The constant action, reaching higher levels, earning rewards…all of these things that video games offer keep the mind engaged and motivate players to complete tasks.
The current research has shown improvement in several different kinds of attention skills through video game play (Rivero et al., 2015):
- Response Speed
As parents of kids with ADHD (especially if we’re homeschooling), we are always trying to figure out how to increase attention span. With these kinds of possible outcomes, it seems worth it to me to let video games have some place in our kids’ routines.
It’s hard to re-train ourselves sometimes when we think that something has to be done a certain way. With education, for example, most of us went to a traditional school and heard a lot of lectures, read a lot of textbooks, completed a lot of worksheets, answered a lot of questions, and wrote a lot of papers.
That type of learning was ingrained in us, so that’s how we think it has to be done. But, it’s not.
Sure, there is a place for some of that. And, yes, some people learn best that way. But, it’s not the only way to learn. And for our kids with ADHD, it’s probably not the best way to learn.
Presenting academic content in a video game format can help kids with ADHD develop knowledge and skills that would be very difficult for them to master by traditional methods. Even skills like reading comprehension and passage copying have been found to be improved through computerized attentional training, even though those skills were not explicitly taught in the training (Shalev et al., 2007).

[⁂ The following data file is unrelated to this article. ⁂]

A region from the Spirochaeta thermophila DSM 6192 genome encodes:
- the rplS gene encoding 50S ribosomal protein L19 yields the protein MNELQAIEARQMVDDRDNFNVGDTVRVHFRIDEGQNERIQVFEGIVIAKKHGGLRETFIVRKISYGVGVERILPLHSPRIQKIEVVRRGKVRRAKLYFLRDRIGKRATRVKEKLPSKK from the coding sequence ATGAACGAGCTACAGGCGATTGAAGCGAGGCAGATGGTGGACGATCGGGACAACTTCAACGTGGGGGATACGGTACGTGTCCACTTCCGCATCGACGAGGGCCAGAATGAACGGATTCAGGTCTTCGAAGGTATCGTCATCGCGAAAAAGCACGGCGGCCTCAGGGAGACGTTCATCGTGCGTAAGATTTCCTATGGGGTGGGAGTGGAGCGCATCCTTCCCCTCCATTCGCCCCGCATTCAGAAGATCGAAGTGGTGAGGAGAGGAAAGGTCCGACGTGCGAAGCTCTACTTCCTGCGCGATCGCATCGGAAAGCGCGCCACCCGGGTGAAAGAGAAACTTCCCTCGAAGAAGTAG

Now, there is definitely progress to be made in terms of which video games will actually provide academic gains. There is no widespread regulation as to what video games or apps can be labeled as educational, so there will definitely be some trial and error in choosing the games that produce the best academic outcomes for our kids with ADHD (Blumberg et al., 2019).
As with everything else pertaining to kids with ADHD, the effects of video game play will vary with each individual. ADHD is a spectrum disorder. Symptoms vary widely on that spectrum. Medication treatment choices, environmental differences, and comorbidities (other disorders that are also present, such as learning differences or anxiety) add additional layers of symptom diversity.
Some researchers in the field of video game therapy for kids with ADHD are pushing for more individualized baseline measures so that they can better predict whether this type of therapy will be beneficial for each specific individual (Bisoglio et al., 2014).
Of course, we can’t all be participants in a research study. One of the limitations of the research on video game therapy for kids with ADHD is how to measure whether the gains in executive functioning skills carry over into real-life experiences, anyway (Rivero et al., 2015).
So, like most other things, parents of kids with ADHD will have to pay attention to see how video game play affects their child and use it in the way that best fits their needs.